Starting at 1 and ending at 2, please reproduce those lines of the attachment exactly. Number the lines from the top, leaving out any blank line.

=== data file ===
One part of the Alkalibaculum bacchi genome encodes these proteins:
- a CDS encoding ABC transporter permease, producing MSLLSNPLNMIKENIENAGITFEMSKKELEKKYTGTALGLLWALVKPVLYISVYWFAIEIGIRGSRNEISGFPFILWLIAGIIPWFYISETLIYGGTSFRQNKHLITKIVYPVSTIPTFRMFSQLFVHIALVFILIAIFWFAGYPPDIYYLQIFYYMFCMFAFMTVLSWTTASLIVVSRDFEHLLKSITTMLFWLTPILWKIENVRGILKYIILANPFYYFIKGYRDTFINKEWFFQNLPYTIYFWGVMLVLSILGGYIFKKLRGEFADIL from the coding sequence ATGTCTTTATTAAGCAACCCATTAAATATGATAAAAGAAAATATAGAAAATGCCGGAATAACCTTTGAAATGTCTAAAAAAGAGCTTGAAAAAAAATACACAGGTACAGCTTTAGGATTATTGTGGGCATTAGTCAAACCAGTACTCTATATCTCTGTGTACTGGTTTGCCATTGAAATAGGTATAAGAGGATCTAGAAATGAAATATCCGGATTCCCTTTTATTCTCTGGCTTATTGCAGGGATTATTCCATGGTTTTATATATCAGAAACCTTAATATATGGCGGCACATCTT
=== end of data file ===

One part of the Alkalibaculum bacchi genome encodes these proteins:
- a CDS encoding ABC transporter permease, producing MSLLSNPLNMIKENIENAGITFEMSKKELEKKYTGTALGLLWALVKPVLYISVYWFAIEIGIRGSRNEISGFPFILWLIAGIIPWFYISETLIYGGTSFRQNKHLITKIVYPVSTIPTFRMFSQLFVHIALVFILIAIFWFAGYPPDIYYLQIFYYMFCMFAFMTVLSWTTASLIVVSRDFEHLLKSITTMLFWLTPILWKIENVRGILKYIILANPFYYFIKGYRDTFINKEWFFQNLPYTIYFWGVMLVLSILGGYIFKKLRGEFADIL from the coding sequence ATGTCTTTATTAAGCAACCCATTAAATATGATAAAAGAAAATATAGAAAATGCCGGAATAACCTTTGAAATGTCTAAAAAAGAGCTTGAAAAAAAATACACAGGTACAGCTTTAGGATTATTGTGGGCATTAGTCAAACCAGTACTCTATATCTCTGTGTACTGGTTTGCCATTGAAATAGGTATAAGAGGATCTAGAAATGAAATATCCGGATTCCCTTTTATTCTCTGGCTTATTGCAGGGATTATTCCATGGTTTTATATATCAGAAACCTTAATATATGGCGGCACATCTT